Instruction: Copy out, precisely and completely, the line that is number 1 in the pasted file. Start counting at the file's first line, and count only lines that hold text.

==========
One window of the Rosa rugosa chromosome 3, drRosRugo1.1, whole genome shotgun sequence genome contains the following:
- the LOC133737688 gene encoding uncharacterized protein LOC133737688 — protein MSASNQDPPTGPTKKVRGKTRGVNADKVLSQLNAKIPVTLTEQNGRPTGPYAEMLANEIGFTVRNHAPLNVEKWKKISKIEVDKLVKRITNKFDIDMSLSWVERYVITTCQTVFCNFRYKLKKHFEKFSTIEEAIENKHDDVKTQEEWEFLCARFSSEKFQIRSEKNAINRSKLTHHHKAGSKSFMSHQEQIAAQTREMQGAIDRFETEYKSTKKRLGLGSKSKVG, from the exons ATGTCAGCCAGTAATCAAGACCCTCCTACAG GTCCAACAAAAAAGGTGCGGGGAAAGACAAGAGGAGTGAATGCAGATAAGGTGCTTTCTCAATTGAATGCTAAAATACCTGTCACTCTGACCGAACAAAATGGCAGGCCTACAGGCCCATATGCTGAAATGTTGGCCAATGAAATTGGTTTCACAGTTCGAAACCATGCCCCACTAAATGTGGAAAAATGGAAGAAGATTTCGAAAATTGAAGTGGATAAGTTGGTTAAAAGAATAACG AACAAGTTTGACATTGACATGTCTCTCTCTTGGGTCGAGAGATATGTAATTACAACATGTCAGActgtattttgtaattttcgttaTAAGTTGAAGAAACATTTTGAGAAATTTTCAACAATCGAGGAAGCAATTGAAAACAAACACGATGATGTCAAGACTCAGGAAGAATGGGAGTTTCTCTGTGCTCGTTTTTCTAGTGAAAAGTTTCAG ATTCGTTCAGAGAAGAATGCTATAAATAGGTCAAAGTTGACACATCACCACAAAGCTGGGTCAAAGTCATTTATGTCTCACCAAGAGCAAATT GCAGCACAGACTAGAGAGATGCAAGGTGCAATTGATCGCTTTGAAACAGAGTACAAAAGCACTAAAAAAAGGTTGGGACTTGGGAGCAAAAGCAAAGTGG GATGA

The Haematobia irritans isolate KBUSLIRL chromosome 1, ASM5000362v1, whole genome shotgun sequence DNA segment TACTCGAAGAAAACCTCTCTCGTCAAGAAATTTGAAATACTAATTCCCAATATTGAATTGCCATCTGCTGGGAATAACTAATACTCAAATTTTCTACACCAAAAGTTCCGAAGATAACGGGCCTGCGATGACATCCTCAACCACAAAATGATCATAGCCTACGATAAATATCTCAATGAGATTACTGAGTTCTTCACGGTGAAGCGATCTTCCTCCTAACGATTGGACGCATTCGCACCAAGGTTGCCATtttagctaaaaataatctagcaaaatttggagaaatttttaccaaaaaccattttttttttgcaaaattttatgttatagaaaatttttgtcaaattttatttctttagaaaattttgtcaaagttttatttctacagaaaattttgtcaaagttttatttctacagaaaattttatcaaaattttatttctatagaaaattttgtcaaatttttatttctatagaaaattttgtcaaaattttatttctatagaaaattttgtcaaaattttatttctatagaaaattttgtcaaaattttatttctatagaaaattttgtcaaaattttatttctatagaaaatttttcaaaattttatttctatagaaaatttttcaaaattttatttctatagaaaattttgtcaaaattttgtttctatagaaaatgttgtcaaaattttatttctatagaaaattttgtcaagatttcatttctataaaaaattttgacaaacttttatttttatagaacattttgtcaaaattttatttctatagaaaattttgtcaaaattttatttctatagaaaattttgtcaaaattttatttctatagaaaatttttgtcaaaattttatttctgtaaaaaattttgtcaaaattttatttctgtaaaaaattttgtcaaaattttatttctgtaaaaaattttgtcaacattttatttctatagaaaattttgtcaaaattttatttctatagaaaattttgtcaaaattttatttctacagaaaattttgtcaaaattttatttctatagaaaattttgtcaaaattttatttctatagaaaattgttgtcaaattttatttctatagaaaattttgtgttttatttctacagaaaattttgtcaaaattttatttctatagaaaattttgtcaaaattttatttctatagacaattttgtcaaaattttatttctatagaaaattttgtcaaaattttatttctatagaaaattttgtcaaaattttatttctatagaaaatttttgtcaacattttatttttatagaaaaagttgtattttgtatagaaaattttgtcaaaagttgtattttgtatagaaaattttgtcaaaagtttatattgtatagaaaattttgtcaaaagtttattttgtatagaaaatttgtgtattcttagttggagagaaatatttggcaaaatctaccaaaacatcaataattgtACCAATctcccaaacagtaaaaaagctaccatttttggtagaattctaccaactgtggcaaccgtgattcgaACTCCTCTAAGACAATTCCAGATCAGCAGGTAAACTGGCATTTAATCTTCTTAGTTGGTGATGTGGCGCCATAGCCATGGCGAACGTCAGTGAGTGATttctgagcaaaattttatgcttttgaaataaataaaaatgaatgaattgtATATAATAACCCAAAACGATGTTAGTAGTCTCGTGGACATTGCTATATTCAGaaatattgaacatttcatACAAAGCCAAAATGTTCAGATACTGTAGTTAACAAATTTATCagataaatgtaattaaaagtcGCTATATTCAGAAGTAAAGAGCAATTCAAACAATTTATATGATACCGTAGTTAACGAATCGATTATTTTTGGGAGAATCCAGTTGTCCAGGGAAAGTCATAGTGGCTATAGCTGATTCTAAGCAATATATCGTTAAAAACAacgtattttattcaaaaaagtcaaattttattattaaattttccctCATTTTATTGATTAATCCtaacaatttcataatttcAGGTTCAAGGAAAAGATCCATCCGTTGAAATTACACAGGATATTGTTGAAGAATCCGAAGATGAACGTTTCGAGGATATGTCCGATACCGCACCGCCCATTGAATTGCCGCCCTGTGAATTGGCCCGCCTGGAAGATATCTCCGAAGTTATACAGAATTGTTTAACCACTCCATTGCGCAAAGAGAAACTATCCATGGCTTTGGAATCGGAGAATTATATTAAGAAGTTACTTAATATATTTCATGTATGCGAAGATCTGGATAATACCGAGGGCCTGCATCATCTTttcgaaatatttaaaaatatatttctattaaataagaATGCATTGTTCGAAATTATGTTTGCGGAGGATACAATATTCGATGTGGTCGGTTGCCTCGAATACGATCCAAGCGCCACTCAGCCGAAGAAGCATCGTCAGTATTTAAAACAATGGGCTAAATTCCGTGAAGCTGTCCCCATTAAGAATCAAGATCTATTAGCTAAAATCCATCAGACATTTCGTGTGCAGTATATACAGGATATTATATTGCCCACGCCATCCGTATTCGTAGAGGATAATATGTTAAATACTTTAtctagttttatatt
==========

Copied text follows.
One window of the Rosa rugosa chromosome 3, drRosRugo1.1, whole genome shotgun sequence genome contains the following: